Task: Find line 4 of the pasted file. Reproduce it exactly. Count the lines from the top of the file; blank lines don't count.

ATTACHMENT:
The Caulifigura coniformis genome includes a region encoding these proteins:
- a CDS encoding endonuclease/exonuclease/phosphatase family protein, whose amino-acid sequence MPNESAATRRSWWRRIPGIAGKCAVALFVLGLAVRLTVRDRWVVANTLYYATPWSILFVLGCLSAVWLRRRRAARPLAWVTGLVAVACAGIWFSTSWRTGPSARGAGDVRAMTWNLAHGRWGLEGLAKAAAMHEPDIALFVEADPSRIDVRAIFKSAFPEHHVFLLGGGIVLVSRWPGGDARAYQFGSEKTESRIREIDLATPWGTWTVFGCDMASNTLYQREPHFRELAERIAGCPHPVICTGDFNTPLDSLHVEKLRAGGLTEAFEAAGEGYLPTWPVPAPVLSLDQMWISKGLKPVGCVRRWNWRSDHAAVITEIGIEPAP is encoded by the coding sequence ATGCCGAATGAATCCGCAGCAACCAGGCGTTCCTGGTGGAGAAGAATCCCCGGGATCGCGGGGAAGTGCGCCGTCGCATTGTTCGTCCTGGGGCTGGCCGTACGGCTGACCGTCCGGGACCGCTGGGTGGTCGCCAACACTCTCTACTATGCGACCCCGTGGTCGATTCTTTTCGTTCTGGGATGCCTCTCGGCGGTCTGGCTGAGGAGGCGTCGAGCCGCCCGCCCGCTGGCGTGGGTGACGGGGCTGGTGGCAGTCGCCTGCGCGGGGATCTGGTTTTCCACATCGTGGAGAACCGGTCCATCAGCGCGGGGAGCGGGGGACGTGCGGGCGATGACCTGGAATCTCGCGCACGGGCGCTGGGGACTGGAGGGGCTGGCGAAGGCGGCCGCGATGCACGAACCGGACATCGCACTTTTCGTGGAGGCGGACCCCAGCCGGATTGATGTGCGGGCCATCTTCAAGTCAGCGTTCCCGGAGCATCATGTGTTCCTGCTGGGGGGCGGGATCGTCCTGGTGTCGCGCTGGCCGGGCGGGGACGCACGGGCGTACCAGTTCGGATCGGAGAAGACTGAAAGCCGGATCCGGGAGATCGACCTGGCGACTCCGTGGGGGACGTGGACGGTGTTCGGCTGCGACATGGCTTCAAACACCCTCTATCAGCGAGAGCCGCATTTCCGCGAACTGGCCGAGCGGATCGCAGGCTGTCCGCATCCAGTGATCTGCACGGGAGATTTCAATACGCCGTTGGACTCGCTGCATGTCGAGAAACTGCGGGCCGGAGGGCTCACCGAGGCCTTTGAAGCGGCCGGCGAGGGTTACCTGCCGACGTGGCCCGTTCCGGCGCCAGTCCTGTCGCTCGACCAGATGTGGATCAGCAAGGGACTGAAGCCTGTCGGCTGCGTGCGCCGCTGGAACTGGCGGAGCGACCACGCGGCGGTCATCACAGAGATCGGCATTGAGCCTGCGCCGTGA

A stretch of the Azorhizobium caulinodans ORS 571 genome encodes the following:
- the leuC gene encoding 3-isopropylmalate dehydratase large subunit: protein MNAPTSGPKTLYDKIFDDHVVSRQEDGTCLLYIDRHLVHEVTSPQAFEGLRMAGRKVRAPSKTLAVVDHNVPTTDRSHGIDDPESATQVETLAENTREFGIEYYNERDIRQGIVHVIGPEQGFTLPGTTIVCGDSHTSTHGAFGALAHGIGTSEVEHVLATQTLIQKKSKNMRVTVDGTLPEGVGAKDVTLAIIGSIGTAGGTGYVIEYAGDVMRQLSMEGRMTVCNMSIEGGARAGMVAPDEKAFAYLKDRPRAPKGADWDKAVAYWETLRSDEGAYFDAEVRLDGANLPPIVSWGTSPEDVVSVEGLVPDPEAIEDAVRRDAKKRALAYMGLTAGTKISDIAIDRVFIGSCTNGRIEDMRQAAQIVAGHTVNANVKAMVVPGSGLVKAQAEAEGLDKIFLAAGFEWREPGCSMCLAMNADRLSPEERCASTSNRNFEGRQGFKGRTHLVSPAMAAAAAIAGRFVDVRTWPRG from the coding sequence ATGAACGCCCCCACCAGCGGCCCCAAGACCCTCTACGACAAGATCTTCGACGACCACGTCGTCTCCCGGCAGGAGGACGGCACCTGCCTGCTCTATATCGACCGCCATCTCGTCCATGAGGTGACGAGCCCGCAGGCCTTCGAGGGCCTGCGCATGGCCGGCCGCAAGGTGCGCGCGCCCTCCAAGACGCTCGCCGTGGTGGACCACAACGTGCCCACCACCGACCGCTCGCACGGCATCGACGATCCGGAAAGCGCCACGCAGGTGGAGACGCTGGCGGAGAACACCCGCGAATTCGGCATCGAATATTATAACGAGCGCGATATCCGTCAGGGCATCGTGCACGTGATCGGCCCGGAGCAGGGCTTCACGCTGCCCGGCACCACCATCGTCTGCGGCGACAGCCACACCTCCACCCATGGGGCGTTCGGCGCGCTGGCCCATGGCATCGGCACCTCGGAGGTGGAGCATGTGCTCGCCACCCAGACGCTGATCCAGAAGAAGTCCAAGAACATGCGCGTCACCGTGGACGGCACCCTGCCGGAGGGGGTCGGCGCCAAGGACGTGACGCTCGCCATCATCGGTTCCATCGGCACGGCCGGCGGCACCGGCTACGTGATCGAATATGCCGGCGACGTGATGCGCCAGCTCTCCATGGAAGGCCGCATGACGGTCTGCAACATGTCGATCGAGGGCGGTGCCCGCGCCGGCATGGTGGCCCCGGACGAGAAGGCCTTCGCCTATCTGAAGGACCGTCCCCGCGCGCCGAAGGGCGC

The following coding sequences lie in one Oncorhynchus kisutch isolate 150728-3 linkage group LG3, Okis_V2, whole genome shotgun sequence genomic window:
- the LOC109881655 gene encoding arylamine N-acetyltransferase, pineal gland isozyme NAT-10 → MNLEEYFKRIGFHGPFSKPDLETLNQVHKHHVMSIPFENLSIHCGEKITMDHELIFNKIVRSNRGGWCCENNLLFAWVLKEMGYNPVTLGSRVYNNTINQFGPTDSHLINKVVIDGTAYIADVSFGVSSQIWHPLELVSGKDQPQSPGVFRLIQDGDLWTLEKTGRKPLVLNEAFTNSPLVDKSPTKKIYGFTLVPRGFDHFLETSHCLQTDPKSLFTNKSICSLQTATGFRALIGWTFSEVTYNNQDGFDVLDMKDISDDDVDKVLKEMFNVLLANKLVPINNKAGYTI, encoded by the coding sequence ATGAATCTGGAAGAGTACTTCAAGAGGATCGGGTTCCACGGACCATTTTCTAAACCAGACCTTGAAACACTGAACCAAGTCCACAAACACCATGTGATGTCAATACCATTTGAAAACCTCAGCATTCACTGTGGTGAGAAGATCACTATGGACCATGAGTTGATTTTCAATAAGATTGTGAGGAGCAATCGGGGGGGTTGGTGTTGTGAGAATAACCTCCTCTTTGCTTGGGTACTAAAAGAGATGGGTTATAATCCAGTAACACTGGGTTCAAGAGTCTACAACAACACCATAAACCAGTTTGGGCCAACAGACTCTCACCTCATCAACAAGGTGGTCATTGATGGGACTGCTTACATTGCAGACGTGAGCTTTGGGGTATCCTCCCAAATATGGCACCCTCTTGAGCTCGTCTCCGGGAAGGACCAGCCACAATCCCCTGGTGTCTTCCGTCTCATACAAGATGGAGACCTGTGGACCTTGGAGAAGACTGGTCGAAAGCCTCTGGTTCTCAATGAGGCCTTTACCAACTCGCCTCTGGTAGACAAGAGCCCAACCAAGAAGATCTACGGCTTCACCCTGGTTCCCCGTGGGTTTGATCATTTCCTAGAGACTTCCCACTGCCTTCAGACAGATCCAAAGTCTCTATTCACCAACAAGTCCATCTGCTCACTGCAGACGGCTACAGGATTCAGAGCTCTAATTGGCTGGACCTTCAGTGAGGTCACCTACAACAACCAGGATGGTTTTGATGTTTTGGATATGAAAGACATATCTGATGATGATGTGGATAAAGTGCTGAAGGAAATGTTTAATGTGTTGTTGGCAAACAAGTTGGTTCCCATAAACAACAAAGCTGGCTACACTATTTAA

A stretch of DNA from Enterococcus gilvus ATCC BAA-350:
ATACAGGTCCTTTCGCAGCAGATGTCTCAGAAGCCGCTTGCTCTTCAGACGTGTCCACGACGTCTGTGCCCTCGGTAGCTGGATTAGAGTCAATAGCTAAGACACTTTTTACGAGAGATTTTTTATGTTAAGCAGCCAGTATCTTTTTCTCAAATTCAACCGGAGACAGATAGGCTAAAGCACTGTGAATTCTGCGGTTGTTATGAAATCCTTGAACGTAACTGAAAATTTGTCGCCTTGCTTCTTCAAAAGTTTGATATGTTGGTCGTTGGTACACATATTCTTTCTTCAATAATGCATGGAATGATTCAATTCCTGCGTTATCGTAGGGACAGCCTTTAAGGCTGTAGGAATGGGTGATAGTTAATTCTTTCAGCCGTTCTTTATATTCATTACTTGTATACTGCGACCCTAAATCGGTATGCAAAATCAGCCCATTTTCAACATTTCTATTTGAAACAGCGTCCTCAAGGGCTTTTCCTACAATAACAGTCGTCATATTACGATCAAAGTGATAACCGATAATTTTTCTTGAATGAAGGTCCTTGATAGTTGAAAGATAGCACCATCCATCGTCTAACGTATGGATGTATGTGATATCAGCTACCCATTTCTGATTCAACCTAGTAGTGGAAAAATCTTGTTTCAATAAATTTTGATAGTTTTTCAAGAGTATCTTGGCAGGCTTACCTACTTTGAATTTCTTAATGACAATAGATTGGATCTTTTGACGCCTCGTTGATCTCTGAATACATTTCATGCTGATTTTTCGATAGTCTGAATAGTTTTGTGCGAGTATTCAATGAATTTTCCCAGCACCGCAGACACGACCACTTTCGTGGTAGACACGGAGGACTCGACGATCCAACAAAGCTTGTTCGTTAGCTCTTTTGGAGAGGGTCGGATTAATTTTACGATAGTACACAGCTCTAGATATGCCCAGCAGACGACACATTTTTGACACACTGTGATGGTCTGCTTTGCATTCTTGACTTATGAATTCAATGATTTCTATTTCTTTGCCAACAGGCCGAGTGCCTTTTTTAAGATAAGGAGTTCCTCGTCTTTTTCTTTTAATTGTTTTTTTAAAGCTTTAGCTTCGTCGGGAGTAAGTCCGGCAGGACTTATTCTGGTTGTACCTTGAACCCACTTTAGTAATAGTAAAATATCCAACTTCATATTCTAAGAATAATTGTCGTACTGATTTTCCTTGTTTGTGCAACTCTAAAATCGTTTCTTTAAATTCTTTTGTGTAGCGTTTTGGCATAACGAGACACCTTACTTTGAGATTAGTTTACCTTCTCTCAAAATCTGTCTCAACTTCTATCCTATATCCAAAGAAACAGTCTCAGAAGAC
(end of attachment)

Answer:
- the leuC gene encoding 3-isopropylmalate dehydratase large subunit: protein MNAPTSGPKTLYDKIFDDHVVSRQEDGTCLLYIDRHLVHEVTSPQAFEGLRMAGRKVRAPSKTLAVVDHNVPTTDRSHGIDDPESATQVETLAENTREFGIEYYNERDIRQGIVHVIGPEQGFTLPGTTIVCGDSHTSTHGAFGALAHGIGTSEVEHVLATQTLIQKKSKNMRVTVDGTLPEGVGAKDVTLAIIGSIGTAGGTGYVIEYAGDVMRQLSMEGRMTVCNMSIEGGARAGMVAPDEKAFAYLKDRPRAPKGADWDKAVAYWETLRSDEGAYFDAEVRLDGANLPPIVSWGTSPEDVVSVEGLVPDPEAIEDAVRRDAKKRALAYMGLTAGTKISDIAIDRVFIGSCTNGRIEDMRQAAQIVAGHTVNANVKAMVVPGSGLVKAQAEAEGLDKIFLAAGFEWREPGCSMCLAMNADRLSPEERCASTSNRNFEGRQGFKGRTHLVSPAMAAAAAIAGRFVDVRTWPRG from the coding sequence ATGAACGCCCCCACCAGCGGCCCCAAGACCCTCTACGACAAGATCTTCGACGACCACGTCGTCTCCCGGCAGGAGGACGGCACCTGCCTGCTCTATATCGACCGCCATCTCGTCCATGAGGTGACGAGCCCGCAGGCCTTCGAGGGCCTGCGCATGGCCGGCCGCAAGGTGCGCGCGCCCTCCAAGACGCTCGCCGTGGTGGACCACAACGTGCCCACCACCGACCGCTCGCACGGCATCGACGATCCGGAAAGCGCCACGCAGGTGGAGACGCTGGCGGAGAACACCCGCGAATTCGGCATCGAATATTATAACGAGCGCGATATCCGTCAGGGCATCGTGCACGTGATCGGCCCGGAGCAGGGCTTCACGCTGCCCGGCACCACCATCGTCTGCGGCGACAGCCACACCTCCACCCATGGGGCGTTCGGCGCGCTGGCCCATGGCATCGGCACCTCGGAGGTGGAGCATGTGCTCGCCACCCAGACGCTGATCCAGAAGAAGTCCAAGAACATGCGCGTCACCGTGGACGGCACCCTGCCGGAGGGGGTCGGCGCCAAGGACGTGACGCTCGCCATCATCGGTTCCATCGGCACGGCCGGCGGCACCGGCTACGTGATCGAATATGCCGGCGACGTGATGCGCCAGCTCTCCATGGAAGGCCGCATGACGGTCTGCAACATGTCGATCGAGGGCGGTGCCCGCGCCGGCATGGTGGCCCCGGACGAGAAGGCCTTCGCCTATCTGAAGGACCGTCCCCGCGCGCCGAAGGGCGC